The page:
Most employers are now aware that all allegations of sexual harassment
should be taken seriously and that investigations should be conducted
in each case. What is less understood is how to choose the right investigator.
All too often, employers appoint individuals who have not received proper
training. Their process is to simply ask questions and take notes on the
answers. Interviews are not investigations.
If an investigation is conducted in the wrong manner, much of the information
gathered may be unhelpful, inadmissible in court, or even potentially
damaging to an employer's interests. In some cases, there may be some
danger of liability for an employer who hires an investigator who has
not had sufficient training to do a competent job.
An EEOC investigator may ask the person you selected to conduct your internal
investigation to list their training and credentials. Their answer to
that question matters.
If your investigator has not had legitimate training then the credibility
of their conclusions, and any recommendations they made, are questionable.
To put it another way-if this case goes to court, and you have based your
company's response on the findings of an untrained investigator, then
you open your company up to this line of reasoning: "So this person
you chose to investigate had no idea what they were doing but they told
you what they thought and you said, "sounds good to me!" And
people wonder why so many companies are losing these cases.
Proper Investigation Requires Proper Training
Human resources people are often put in charge of sexual harassment investigations.
Many HR professionals believe that they know how to investigate, because
they do not know enough to understand that investigation requires specific
skills and methodology. Even experienced HR people who are familiar with
the rules may not know how to conduct an objective, comprehensive, and
credible sexual harassment investigation.
If you are a large company that handles many allegations of sexual harassment,
you may consider investing in the appropriate training and developing
your own internal investigative team. A smaller company may be better
served by bringing in a credentialed independent investigator on a case-by-case
basis. If you do opt to send an HR representative for additional training,
make sure that you vet the program carefully.
Make sure that any training you invest in focuses specifically on the methodology
of interrogation and investigation, not an unrelated topic. For instance,
I have heard of seminars on how to read body language to tell if someone
is lying. Knowing that someone is lying is a far cry from knowing the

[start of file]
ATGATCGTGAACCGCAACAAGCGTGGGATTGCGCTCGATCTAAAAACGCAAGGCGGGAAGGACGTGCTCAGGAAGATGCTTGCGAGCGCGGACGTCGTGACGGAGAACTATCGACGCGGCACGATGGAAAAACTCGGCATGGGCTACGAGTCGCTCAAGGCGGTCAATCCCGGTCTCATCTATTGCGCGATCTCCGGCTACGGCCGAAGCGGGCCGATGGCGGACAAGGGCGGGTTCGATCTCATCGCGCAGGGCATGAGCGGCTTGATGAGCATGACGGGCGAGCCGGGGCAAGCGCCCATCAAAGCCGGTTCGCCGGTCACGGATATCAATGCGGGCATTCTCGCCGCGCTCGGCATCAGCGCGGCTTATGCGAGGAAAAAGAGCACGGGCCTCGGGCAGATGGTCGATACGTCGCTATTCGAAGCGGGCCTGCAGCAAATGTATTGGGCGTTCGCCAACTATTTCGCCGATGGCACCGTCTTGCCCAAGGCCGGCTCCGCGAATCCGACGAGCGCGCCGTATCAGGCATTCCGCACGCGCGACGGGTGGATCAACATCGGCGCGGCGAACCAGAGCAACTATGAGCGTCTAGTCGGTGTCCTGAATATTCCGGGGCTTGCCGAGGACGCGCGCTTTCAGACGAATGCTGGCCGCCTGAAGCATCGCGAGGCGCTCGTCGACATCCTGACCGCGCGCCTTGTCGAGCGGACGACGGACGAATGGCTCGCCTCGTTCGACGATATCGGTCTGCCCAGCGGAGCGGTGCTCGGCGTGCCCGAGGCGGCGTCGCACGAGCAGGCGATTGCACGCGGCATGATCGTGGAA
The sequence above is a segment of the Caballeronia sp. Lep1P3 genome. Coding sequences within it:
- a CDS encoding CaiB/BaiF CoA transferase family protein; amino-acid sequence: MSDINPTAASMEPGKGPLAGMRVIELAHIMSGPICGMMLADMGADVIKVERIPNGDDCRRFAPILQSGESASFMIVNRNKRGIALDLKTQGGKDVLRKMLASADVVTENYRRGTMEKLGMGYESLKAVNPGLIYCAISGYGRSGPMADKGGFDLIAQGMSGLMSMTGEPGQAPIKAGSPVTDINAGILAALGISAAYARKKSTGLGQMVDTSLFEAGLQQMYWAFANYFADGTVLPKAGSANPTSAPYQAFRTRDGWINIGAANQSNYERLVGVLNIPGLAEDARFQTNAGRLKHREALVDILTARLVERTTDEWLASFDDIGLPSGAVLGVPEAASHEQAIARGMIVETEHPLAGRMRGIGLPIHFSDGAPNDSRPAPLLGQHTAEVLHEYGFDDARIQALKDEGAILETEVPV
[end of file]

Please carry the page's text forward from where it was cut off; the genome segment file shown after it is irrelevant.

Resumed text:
truth. Learning how to get someone to tell you the truth is a completely
different skillset. In my own experience, investigation is a process:
you learn, practice, get good at it, make mistakes at it, get better at
it, and eventually stop making the same mistakes. If you don't investigate
a lot it is very hard to actually practice. Investigation is not something
you can learn by reading one article or by attending one hour-long seminar.
Law enforcement agencies sometimes offer training programs in interrogation
and investigation techniques. I trained with homicide officers in Houston,
Texas. As I went through their courses I learned the methods they use
to get people to tell them what happened when a situation resulted in
a death. These investigators know how to effectively interrogate prisoners
in a state where they execute more people than anywhere else for murder,
and ultimately get them to confess. I learned that methodology and then
adapted it. Their methods are just as effective in the case of a sexual
The Pros and Cons of Hiring an Attorney to Investigate Harassment
There are upsides and downsides to bringing in an attorney to investigate
a sexual harassment complaint. If you bring in a lawyer you might get
some attorney client privilege, which can be helpful. You should be cautioned
that if your investigator is not a lawyer the results of their investigation
are discoverable. If an investigation produces admissions or evidence
that works against your interests, then your investigator's notes
may blaze a trail for the plaintiff's attorney to follow to victory.
So you may get some protection if you hire an attorney to conduct the
Keep in mind that the same person cannot serve as both your lawyer and
your investigator. If the case goes to court you will require two lawyers:
one who knows how to investigate and one who knows how to defend the case.
An attorney who is armed with the facts may have a better chance of getting
a complaint dismissed, or settling a complaint quickly and quietly. If
a case does advance to court an attorney will know how to build a file
that will be admissible.
Whether your investigator is an attorney or someone with extensive training
in the techniques of investigating sexual harassment-make sure your company
puts as much thought and planning into the process of choosing your investigator
as you have into creating your sexual harassment policy. A thorough investigation
conducted by a skilled professional may help an employer limit their liability,
or avoid a lawsuit altogether.
Stephen B. Williamson is a principal with The Van Winkle Law Firm who focuses on
workplace and employment law as well as construction and toxic tort litigation in state and federal
courts. Numerous corporations from around the United States, including
a production manufacturing facility that hired him to investigate allegations
of widespread sexual assault and intimidation, have retained him as an
investigator. He is also a frequent lecturer who has taught seminars on
how to conduct investigations, as well as other employment and labor law
issues. Prior to law school, Williamson was a police officer in Texas.